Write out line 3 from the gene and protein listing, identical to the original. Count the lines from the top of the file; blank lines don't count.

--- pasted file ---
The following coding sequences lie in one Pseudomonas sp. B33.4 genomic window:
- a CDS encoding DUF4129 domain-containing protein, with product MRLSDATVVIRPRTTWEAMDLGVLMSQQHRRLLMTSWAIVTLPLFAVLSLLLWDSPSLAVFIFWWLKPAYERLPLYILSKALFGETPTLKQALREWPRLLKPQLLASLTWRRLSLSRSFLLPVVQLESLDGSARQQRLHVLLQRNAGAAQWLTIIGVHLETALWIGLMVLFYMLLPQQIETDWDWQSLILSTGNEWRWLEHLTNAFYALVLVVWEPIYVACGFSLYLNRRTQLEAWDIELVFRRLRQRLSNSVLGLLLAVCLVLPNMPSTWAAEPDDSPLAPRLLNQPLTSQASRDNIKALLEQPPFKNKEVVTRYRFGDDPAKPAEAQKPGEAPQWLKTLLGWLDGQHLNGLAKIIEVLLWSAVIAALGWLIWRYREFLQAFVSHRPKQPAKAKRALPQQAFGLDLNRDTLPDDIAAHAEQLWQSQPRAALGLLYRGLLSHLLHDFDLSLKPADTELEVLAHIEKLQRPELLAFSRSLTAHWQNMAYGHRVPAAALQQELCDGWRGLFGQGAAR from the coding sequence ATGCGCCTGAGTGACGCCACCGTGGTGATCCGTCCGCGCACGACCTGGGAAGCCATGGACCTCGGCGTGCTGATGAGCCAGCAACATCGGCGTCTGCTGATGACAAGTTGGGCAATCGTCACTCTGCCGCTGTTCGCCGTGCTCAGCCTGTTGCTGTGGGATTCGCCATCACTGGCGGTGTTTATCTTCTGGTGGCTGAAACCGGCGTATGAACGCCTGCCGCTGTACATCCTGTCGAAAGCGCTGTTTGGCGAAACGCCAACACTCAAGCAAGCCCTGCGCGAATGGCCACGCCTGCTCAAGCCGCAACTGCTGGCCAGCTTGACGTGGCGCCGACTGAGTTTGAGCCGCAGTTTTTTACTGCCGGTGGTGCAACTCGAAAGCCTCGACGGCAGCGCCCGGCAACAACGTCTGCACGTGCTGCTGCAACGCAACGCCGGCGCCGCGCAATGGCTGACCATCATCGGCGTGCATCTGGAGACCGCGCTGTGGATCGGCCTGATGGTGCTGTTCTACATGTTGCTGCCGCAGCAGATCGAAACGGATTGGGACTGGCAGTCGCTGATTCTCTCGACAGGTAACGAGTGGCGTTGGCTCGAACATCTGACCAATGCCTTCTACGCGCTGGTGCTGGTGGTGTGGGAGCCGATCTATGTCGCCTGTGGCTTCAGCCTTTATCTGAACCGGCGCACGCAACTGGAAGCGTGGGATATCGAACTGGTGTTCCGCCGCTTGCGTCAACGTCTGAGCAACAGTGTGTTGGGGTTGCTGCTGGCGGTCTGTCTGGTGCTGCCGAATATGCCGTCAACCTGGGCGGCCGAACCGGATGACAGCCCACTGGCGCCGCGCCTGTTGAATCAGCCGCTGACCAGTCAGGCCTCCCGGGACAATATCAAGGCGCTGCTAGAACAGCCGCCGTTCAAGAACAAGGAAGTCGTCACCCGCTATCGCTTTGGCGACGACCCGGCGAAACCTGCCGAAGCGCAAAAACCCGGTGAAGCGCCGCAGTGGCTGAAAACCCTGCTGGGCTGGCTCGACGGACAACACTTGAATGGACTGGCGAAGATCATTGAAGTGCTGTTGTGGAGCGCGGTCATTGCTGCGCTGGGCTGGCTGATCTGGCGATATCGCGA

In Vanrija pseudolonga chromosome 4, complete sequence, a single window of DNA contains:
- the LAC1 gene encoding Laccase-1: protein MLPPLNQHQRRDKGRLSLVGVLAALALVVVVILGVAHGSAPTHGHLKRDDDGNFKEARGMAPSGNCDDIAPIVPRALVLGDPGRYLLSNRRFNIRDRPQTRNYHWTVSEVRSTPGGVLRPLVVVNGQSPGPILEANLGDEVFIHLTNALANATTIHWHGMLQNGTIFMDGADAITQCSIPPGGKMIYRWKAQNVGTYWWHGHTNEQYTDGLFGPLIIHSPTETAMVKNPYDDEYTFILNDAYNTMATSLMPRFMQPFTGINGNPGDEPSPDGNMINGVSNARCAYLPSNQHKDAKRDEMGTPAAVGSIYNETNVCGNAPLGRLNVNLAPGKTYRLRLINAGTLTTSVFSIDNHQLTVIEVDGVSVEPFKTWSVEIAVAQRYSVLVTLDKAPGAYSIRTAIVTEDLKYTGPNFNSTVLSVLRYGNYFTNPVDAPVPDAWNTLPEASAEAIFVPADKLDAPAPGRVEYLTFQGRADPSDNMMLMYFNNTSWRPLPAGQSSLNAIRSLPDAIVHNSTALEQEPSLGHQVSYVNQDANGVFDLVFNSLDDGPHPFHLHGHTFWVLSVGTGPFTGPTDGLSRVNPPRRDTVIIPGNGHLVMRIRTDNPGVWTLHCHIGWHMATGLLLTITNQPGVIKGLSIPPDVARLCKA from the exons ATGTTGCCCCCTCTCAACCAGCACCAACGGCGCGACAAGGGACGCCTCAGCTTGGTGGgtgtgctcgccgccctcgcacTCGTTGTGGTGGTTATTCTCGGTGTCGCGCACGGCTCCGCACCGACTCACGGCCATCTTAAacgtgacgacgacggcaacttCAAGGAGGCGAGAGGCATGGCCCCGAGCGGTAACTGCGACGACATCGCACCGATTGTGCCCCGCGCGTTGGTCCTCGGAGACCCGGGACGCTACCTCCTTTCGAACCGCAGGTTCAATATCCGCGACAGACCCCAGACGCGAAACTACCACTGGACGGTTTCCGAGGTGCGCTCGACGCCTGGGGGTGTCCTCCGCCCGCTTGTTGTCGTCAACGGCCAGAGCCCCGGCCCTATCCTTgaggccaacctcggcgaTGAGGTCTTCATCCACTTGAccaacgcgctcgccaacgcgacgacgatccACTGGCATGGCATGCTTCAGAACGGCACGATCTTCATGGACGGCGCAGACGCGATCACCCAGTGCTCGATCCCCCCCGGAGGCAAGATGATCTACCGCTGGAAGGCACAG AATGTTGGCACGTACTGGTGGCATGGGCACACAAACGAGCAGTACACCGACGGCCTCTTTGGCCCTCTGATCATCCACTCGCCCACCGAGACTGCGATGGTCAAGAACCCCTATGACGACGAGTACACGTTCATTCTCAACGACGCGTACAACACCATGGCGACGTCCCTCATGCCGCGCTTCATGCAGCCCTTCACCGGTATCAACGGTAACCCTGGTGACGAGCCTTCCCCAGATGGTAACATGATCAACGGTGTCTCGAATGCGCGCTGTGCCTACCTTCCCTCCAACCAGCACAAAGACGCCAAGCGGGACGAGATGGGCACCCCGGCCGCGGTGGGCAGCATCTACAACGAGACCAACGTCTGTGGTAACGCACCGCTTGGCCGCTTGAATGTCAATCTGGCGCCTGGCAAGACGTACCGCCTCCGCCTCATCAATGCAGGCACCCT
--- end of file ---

In Vanrija pseudolonga chromosome 4, complete sequence, a single window of DNA contains: